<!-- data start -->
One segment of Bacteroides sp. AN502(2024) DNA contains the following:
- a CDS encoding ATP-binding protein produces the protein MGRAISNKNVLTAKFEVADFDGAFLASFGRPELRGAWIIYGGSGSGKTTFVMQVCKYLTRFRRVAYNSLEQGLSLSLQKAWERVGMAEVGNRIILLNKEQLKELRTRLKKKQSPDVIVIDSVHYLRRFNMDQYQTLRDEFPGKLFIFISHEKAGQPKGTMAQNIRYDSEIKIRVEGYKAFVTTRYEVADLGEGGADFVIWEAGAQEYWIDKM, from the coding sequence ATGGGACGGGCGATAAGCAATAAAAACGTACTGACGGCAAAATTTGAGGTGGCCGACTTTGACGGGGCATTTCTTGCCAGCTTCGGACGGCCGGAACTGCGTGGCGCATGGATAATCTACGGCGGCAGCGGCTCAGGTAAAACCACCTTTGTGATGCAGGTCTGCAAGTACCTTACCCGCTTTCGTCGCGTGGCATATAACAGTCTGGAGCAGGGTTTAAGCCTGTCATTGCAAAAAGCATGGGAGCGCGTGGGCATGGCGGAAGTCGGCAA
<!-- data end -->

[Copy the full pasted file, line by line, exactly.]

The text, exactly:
One segment of Bacteroides sp. AN502(2024) DNA contains the following:
- a CDS encoding ATP-binding protein produces the protein MGRAISNKNVLTAKFEVADFDGAFLASFGRPELRGAWIIYGGSGSGKTTFVMQVCKYLTRFRRVAYNSLEQGLSLSLQKAWERVGMAEVGNRIILLNKEQLKELRTRLKKKQSPDVIVIDSVHYLRRFNMDQYQTLRDEFPGKLFIFISHEKAGQPKGTMAQNIRYDSEIKIRVEGYKAFVTTRYEVADLGEGGADFVIWEAGAQEYWIDKM, from the coding sequence ATGGGACGGGCGATAAGCAATAAAAACGTACTGACGGCAAAATTTGAGGTGGCCGACTTTGACGGGGCATTTCTTGCCAGCTTCGGACGGCCGGAACTGCGTGGCGCATGGATAATCTACGGCGGCAGCGGCTCAGGTAAAACCACCTTTGTGATGCAGGTCTGCAAGTACCTTACCCGCTTTCGTCGCGTGGCATATAACAGTCTGGAGCAGGGTTTAAGCCTGTCATTGCAAAAAGCATGGGAGCGCGTGGGCATGGCGGAAGTCGGCAA